For hundreds of years, the human response to personal and collective catastrophe has been recognized. Major historical events of the twen tieth century have highlighted the reality of the human response to extreme traumatization, especially the experience of persons exposed to the concentration camps of Nazi Germany, the dropping of atomic bombs on Hiroshima and Nagasaki, and the unique features of the Vietnam conflict. However, it was not until1980, with the publication of the third edition of the Diagnostic and Statistical Manual (DSM-111), that post-traumatic stress disorder (PTSD) was fully recognized as a distinct and valid diagnostic category with a permanency not hitherto afforded post-trauma stress syndromes. Consequently, a formidable PTSD literature has emerged since the late 1970s. Included among the wealth of research and clinical papers are a variety of edited books containing contributions from the major authorities in the field (e.g., Figley, 1978, 1985; van der Kolk, 1984; Kelly, 1985; Sonnenberg, Blank, & Talbott, 1985; Milgram, 1986; Ochberg, 1988). However, to date no publication has brought together and integrated the variety of theoretical and therapeutic perspectives in a form readily accessible to clinicians. It is to this gap in the literature that this contribution is addressed.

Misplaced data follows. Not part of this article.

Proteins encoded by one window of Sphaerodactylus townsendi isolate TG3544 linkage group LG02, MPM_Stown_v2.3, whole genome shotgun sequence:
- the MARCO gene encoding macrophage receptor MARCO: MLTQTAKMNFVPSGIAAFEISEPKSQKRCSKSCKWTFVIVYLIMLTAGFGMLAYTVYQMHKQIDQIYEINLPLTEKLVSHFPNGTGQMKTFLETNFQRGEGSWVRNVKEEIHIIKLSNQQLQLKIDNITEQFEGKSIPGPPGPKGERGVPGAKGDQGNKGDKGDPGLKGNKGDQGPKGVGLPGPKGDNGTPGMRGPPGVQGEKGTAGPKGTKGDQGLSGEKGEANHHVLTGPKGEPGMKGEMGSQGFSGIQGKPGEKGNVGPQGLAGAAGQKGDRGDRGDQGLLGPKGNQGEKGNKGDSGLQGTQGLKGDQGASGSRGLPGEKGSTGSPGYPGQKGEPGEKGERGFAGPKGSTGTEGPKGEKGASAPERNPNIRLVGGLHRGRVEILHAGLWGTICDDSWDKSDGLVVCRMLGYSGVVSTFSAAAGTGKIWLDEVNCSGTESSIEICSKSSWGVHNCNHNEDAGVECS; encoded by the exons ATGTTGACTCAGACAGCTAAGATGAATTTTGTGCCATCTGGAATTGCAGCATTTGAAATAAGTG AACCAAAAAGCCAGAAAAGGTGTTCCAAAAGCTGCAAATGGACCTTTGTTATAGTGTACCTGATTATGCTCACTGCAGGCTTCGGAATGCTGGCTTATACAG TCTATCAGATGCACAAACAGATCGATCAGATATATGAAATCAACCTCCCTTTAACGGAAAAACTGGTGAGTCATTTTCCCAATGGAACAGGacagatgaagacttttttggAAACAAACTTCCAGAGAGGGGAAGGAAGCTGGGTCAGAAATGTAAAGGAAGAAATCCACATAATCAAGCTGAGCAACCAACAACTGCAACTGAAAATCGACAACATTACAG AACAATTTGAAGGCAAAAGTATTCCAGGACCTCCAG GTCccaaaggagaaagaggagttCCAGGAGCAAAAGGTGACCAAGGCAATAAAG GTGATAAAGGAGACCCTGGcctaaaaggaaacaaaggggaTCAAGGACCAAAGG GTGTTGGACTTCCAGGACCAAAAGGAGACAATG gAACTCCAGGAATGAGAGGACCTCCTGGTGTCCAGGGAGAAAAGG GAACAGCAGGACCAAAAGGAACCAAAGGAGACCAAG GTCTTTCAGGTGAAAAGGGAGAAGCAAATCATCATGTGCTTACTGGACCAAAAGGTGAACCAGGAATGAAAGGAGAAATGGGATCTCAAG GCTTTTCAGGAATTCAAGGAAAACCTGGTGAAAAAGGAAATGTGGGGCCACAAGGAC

Table of ContentsI. The Diagnosis.- 1. History.- 2. Primary Symptoms.- 3. Secondary Symptoms.- 4. Subtypes and Course of the Disorder.- 5. PTSD in Children.- II. Theories.- 6. Theoretical Perspectives.- III. Assessment.- 7. The Assessment.- IV. Therapy.- 8. General Considerations.- 9. Dynamic Psychotherapy.- 10. Behavioral Treatment.- 11. Hypnotherapy and Narcosynthesis.- 12. Group Treatment.- 13. Family and Couples Therapy.- 14. Therapy of Children with PTSD.- 15. Psychopharmacological Treatment.- 16. Summary.- Notes.- References.